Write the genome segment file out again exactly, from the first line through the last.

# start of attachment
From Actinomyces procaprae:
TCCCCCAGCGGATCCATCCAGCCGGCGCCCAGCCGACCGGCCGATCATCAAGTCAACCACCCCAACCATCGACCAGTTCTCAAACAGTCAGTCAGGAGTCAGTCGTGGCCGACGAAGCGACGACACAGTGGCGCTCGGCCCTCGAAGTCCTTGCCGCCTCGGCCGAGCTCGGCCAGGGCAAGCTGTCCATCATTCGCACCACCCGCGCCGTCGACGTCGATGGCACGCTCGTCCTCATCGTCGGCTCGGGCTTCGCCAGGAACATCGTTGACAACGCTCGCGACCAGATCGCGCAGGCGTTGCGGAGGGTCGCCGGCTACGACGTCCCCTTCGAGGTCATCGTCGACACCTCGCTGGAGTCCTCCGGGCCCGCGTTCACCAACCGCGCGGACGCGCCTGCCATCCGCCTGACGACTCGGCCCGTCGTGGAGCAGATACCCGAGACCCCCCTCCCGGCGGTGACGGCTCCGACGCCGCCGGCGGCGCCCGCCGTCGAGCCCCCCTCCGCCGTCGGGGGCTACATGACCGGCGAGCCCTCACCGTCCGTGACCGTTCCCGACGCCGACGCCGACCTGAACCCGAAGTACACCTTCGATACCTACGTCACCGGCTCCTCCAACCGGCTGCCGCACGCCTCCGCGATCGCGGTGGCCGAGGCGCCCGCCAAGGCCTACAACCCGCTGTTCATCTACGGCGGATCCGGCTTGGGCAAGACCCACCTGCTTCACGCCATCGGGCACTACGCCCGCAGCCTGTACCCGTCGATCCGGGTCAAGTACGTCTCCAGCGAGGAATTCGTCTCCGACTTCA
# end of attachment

From Actinomyces procaprae:
TCCCCCAGCGGATCCATCCAGCCGGCGCCCAGCCGACCGGCCGATCATCAAGTCAACCACCCCAACCATCGACCAGTTCTCAAACAGTCAGTCAGGAGTCAGTCGTGGCCGACGAAGCGACGACACAGTGGCGCTCGGCCCTCGAAGTCCTTGCCGCCTCGGCCGAGCTCGGCCAGGGCAAGCTGTCCATCATTCGCACCACCCGCGCCGTCGACGTCGATGGCACGCTCGTCCTCATCGTCGGCTCGGGCTTCGCCAGGAACATCGTTGACAACGCTCGCGACCAGATCGCGCAGGCGTTGCGGAGGGTCGCCGGCTACGACGTCCCCTTCGAGGTCATCGTCGACACCTCGCTGGAGTCCTCCGGGCCCGCGTTCACCAACCGCGCGGACGCGCCTGCCATCCGCCTGACGACTCGGCCCGTCGTGGAGCAGATACCCGAGACCCCCCTCCCGGCGGTGACGGCTCCGACGCCGCCGGCGGCGCCCGCCGTCGAGCCCCCCTCCGCCGTCGGGGGCTACATGACCGGCGAGCCCTCACCGTCCGTGACCGTTCCCGACGCCGACGCCGACCTGAACCCGAAGTACACCTTCGATACCTACGTCACCGGCTCCTCCAACCGGCTGCCGCACGCCTCCGCGATCGCGGTGGCCGAGGCGCCCGCCAAGGCCTACAACCCGCTGTTCATCTACGGCGGATCCGGCTTGGGCAAGACCCACCTGCTTCACGCCATCGGGCACTACGCCCGCAGCCTGTACCCGTCGATCCGGGTCAAGTACGTCTCCAGCGAGGAATTCGTCTCCGACTTCA